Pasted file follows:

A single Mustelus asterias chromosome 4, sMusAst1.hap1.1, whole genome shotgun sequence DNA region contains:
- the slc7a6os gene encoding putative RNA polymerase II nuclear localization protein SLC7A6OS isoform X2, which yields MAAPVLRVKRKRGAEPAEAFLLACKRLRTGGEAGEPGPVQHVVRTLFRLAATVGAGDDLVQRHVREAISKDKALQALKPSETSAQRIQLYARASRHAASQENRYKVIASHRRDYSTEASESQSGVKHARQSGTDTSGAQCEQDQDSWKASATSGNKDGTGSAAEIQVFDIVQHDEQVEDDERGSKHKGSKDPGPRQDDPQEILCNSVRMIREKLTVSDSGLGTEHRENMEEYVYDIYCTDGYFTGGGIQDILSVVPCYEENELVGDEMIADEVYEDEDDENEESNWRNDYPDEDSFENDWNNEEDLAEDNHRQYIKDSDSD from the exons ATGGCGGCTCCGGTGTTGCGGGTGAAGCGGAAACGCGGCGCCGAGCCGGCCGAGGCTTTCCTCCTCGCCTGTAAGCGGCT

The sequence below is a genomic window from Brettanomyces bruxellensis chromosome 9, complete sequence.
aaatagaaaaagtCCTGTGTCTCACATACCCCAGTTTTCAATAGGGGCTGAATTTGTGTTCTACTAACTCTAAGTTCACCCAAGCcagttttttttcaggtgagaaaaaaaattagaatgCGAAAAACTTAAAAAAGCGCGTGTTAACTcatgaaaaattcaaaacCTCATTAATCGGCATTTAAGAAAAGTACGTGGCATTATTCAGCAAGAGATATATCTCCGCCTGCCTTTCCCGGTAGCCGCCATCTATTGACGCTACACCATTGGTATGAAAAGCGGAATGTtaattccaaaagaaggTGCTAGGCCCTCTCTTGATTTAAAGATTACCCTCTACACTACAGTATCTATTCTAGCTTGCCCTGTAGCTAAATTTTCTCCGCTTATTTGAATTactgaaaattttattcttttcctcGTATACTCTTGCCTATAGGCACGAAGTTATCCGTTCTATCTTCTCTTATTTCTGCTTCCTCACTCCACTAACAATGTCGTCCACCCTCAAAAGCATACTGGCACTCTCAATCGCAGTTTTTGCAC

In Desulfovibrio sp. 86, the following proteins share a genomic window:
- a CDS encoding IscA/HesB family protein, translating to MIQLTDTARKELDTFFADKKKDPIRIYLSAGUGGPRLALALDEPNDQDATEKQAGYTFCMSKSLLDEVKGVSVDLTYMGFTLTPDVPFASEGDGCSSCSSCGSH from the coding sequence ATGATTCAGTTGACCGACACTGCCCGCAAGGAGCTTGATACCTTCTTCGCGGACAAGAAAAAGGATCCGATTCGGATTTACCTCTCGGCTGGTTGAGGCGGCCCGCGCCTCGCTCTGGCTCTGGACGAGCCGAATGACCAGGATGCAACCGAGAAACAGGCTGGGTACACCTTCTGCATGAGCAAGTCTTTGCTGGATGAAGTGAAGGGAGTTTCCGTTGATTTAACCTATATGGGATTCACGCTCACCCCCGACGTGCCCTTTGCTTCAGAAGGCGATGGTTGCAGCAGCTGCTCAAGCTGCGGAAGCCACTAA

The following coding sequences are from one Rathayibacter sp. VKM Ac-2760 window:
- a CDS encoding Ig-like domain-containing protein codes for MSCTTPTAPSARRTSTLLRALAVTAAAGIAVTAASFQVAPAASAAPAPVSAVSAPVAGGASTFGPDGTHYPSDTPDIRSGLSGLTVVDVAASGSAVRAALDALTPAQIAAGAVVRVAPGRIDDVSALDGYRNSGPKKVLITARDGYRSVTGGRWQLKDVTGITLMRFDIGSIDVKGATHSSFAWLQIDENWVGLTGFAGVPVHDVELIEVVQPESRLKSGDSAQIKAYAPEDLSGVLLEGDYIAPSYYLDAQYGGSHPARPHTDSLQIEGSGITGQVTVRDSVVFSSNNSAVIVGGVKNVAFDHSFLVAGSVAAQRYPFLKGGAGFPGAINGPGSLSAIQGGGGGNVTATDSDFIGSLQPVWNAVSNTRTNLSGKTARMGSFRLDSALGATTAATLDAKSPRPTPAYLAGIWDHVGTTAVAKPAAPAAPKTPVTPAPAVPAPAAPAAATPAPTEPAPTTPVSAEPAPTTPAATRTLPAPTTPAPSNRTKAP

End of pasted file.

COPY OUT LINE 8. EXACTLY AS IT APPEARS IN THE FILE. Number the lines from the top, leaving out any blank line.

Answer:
- a CDS encoding Ig-like domain-containing protein codes for MSCTTPTAPSARRTSTLLRALAVTAAAGIAVTAASFQVAPAASAAPAPVSAVSAPVAGGASTFGPDGTHYPSDTPDIRSGLSGLTVVDVAASGSAVRAALDALTPAQIAAGAVVRVAPGRIDDVSALDGYRNSGPKKVLITARDGYRSVTGGRWQLKDVTGITLMRFDIGSIDVKGATHSSFAWLQIDENWVGLTGFAGVPVHDVELIEVVQPESRLKSGDSAQIKAYAPEDLSGVLLEGDYIAPSYYLDAQYGGSHPARPHTDSLQIEGSGITGQVTVRDSVVFSSNNSAVIVGGVKNVAFDHSFLVAGSVAAQRYPFLKGGAGFPGAINGPGSLSAIQGGGGGNVTATDSDFIGSLQPVWNAVSNTRTNLSGKTARMGSFRLDSALGATTAATLDAKSPRPTPAYLAGIWDHVGTTAVAKPAAPAAPKTPVTPAPAVPAPAAPAAATPAPTEPAPTTPVSAEPAPTTPAATRTLPAPTTPAPSNRTKAP